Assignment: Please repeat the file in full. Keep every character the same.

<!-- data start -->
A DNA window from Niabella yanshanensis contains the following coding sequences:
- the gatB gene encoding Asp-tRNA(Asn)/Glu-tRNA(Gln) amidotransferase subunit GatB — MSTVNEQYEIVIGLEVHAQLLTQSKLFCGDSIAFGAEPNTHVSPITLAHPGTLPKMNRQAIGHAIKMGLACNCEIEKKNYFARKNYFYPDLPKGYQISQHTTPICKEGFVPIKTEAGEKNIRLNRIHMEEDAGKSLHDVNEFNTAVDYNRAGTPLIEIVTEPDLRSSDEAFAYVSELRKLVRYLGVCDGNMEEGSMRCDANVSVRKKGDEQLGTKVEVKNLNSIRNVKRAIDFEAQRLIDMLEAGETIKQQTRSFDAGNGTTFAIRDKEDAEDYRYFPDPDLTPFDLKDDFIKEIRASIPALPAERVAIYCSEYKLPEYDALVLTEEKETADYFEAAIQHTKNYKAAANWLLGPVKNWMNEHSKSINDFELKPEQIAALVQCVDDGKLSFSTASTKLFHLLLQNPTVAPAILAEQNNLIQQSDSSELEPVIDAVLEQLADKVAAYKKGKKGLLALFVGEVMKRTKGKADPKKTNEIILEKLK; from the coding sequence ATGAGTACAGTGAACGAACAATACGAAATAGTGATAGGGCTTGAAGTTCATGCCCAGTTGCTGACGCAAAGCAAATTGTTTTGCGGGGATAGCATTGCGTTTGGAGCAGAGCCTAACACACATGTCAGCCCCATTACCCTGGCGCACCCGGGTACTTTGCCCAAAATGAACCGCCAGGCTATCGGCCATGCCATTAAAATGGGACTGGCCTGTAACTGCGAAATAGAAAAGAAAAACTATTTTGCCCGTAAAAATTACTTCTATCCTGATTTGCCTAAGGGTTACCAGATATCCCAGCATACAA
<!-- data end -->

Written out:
A DNA window from Niabella yanshanensis contains the following coding sequences:
- the gatB gene encoding Asp-tRNA(Asn)/Glu-tRNA(Gln) amidotransferase subunit GatB — MSTVNEQYEIVIGLEVHAQLLTQSKLFCGDSIAFGAEPNTHVSPITLAHPGTLPKMNRQAIGHAIKMGLACNCEIEKKNYFARKNYFYPDLPKGYQISQHTTPICKEGFVPIKTEAGEKNIRLNRIHMEEDAGKSLHDVNEFNTAVDYNRAGTPLIEIVTEPDLRSSDEAFAYVSELRKLVRYLGVCDGNMEEGSMRCDANVSVRKKGDEQLGTKVEVKNLNSIRNVKRAIDFEAQRLIDMLEAGETIKQQTRSFDAGNGTTFAIRDKEDAEDYRYFPDPDLTPFDLKDDFIKEIRASIPALPAERVAIYCSEYKLPEYDALVLTEEKETADYFEAAIQHTKNYKAAANWLLGPVKNWMNEHSKSINDFELKPEQIAALVQCVDDGKLSFSTASTKLFHLLLQNPTVAPAILAEQNNLIQQSDSSELEPVIDAVLEQLADKVAAYKKGKKGLLALFVGEVMKRTKGKADPKKTNEIILEKLK; from the coding sequence ATGAGTACAGTGAACGAACAATACGAAATAGTGATAGGGCTTGAAGTTCATGCCCAGTTGCTGACGCAAAGCAAATTGTTTTGCGGGGATAGCATTGCGTTTGGAGCAGAGCCTAACACACATGTCAGCCCCATTACCCTGGCGCACCCGGGTACTTTGCCCAAAATGAACCGCCAGGCTATCGGCCATGCCATTAAAATGGGACTGGCCTGTAACTGCGAAATAGAAAAGAAAAACTATTTTGCCCGTAAAAATTACTTCTATCCTGATTTGCCTAAGGGTTACCAGATATCCCAGCATACAA